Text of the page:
A. The reasons annexed to the fourth commandment, the more to enforce it, are taken from the equity of it, God allowing us six days of seven for our own affairs, and reserving but one for himself, in these words, Six days shalt thou labor, and do all thy work: from God’s challenging a special propriety in that day, The seventh day is the sabbath of the LORD thy God: from the example of God, who in six days … made heaven and earth, the sea, and all that in them is, and rested the seventh day: and from that blessing which God put upon that day, not only in sanctifying it to be a day for his service, but in ordaining it to be a means of blessing to us in our sanctifying it; Wherefore the LORD blessed the sabbath day, and hallowed it.”

This taken in the obvious and historic sense of the term carries the old presumption of the continuity of the moral aspects of the law regardless of the covenantal administration. Justice, equity, is not changing and reflects the eternal and unchanging nature of the God that brought all things into being and to the extent that a given law is an expression of equity that law is binding upon the Christian conscience. Though the law of Moses did carry ceremonial and judicial forms peculiar to the tutorial light of the old administration of the covenant of grace, the institutionalization of the moral law did not invalidate the moral law, but serves as its revelation.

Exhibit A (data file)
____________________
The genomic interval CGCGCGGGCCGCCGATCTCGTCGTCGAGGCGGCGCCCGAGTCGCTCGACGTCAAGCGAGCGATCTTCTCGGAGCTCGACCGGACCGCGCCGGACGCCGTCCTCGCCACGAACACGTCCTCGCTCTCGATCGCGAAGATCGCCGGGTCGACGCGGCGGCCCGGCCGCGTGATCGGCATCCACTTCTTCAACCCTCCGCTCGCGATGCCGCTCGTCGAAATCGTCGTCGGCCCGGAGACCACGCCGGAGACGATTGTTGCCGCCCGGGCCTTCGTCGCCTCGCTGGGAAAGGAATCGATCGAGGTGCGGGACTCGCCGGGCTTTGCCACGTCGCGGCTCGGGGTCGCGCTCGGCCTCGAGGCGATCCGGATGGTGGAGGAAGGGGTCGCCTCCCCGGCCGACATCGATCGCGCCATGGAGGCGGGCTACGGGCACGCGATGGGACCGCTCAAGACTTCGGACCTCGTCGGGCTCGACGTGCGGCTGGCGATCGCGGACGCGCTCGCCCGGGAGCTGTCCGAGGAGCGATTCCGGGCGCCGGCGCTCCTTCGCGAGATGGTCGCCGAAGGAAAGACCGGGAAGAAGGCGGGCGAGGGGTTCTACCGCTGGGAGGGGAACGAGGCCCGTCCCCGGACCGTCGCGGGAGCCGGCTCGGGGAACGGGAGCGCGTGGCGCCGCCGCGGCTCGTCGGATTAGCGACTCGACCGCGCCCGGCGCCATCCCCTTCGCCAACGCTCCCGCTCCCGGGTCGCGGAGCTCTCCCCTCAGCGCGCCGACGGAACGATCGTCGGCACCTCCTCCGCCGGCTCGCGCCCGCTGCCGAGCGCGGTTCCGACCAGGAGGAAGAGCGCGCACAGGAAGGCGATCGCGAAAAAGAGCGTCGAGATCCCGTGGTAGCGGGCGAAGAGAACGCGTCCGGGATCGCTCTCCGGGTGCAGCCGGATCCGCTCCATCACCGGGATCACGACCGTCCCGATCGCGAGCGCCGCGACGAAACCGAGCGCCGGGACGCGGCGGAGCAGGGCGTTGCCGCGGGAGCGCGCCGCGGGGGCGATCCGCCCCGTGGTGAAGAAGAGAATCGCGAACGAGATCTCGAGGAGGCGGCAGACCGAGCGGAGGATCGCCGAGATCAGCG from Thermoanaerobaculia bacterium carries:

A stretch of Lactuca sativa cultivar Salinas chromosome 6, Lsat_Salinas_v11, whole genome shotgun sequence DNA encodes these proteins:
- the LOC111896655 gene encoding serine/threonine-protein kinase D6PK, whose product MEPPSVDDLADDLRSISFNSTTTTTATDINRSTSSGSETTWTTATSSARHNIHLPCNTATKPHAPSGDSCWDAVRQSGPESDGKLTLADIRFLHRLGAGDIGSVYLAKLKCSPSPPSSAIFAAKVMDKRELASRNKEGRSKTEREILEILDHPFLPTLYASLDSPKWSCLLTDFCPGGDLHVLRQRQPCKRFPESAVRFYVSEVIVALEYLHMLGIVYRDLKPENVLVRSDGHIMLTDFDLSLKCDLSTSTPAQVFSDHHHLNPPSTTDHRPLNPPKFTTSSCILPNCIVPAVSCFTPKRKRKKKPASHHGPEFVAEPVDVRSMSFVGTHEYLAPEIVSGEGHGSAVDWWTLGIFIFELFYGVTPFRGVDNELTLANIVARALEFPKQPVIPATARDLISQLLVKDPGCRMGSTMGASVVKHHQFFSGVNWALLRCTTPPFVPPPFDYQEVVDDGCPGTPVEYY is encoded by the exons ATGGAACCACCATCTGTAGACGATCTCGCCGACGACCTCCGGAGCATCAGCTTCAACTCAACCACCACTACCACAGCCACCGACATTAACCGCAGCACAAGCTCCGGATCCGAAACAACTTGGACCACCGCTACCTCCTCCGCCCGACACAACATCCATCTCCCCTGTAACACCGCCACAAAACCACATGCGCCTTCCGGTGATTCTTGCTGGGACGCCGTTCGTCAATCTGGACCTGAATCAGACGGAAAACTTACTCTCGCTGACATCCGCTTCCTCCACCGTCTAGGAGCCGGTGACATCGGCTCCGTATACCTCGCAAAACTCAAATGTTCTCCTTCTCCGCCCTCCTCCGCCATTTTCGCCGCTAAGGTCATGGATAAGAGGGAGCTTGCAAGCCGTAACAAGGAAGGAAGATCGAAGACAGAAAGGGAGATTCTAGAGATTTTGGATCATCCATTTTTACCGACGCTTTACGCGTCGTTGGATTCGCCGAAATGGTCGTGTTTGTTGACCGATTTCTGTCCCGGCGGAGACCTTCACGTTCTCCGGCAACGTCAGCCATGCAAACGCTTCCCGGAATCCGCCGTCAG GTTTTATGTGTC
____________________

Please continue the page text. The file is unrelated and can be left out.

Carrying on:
The judicial laws were binding upon that people, and are binding upon us in so much as they are expressions of the moral law, of equity, but no more than that. If we were not to adhere to the morality of the judicial laws we would likely avoid any ethical judicial action whatsoever, being that the ethics of God and His justice were revealed with such vigor in his intimate dealings with the people of the covenant in that historical context.

As for the question of whether equity in the confession is identical to the “natural law”, of course it is, because the natural law is identical to the moral law, and the moral law is identical to the ten commandments of God. If one wants to measure morality by the laws of nature, that’s good, if one indeed knows and can measure what those laws of nature are, and it seems that the most clear revelation of the natural laws are found in sacred scripture, the avoidance of scripture in identifying and applying the natural law being one of the foremost causes of inequity and injustice in the history of our kind.

As for the use of equity and the light of nature as being expressions of moral continuity, consider the following:

“Q. 121. Why is the word Remember set in the beginning of the fourth commandment?
A. The word Remember is set in the beginning of the fourth commandment, partly, because of the great benefit of remembering it, we being thereby helped in our preparation to keep it, and, in keeping it, better to keep all the rest of the commandments, and to continue a thankful remembrance of the two great benefits of creation and redemption, which contain a short abridgment of religion; and partly, because we are very ready to forget it, for that there is less light of nature for it, and yet it restraineth our natural liberty in things at other times lawful; that it cometh but once in seven days, and many worldly businesses come between, and too often take off our minds from thinking of it, either to prepare for it, or to sanctify it; and that Satan with his instruments much labor to blot out the glory, and even the memory of it, to bring in all irreligion and impiety.”